inclosure

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in•clo•sure

(ɪnˈkloʊ ʒər)

n.
ThesaurusAntonymsRelated WordsSynonymsLegend:
Noun1.inclosure - something (usually a supporting document) that is enclosed in an envelope with a covering letter
document, papers, written document - writing that provides information (especially information of an official nature)
2.inclosure - the act of enclosing something inside something else
intromission, insertion, introduction - the act of putting one thing into another
boxing, packing - the enclosure of something in a package or box
encasement, incasement - the act of enclosing something in a case
Translations
References in periodicals archive ?
The enclosure of land in England between the 16th and 19th centuries has long been understood as a process with enormous social implications (Neeson, 1993; Thirsk, 1984; Thompson, 1991), not only in terms of the deprivation of commoners of their means of livelihood as they lost access to common land, but also as a loss of a relationship between people and their environment.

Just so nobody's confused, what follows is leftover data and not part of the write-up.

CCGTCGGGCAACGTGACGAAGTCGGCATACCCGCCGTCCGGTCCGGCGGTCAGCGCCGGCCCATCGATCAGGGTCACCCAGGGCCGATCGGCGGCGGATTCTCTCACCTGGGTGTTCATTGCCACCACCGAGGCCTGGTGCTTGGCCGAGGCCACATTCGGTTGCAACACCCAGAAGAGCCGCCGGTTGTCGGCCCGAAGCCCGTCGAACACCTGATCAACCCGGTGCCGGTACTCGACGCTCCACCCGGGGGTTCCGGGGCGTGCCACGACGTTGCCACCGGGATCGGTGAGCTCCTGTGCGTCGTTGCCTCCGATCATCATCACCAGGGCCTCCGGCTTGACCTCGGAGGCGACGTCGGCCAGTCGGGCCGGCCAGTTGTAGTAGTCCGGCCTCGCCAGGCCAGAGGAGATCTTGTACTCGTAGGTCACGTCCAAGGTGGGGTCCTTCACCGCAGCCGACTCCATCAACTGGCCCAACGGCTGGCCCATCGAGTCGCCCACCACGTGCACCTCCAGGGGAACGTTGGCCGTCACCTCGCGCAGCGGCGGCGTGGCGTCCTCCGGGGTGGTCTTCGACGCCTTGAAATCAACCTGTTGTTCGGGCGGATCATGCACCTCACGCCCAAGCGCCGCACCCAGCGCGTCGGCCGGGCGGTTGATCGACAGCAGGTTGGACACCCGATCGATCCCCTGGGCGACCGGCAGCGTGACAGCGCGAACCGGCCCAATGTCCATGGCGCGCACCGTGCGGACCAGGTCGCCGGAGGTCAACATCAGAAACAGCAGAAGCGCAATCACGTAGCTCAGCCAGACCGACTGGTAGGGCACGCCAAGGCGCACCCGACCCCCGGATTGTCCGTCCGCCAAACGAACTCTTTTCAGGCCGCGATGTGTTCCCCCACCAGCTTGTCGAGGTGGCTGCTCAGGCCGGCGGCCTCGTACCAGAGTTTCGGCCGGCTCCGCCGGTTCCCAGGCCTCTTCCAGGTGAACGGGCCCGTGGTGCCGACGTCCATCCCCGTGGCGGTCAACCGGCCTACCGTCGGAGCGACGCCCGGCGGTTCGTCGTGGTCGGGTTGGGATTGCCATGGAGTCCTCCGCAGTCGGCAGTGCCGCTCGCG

Before the enclosure of land for cultivation in the 18th century, Wavertree was regarded as a barren wasteland.
My goal was not to uncover fixed truths of highland custom, but to explore how different principles drawn from past and current practices were expressed in words and deeds, and how they were used to legitimate the enclosure of land.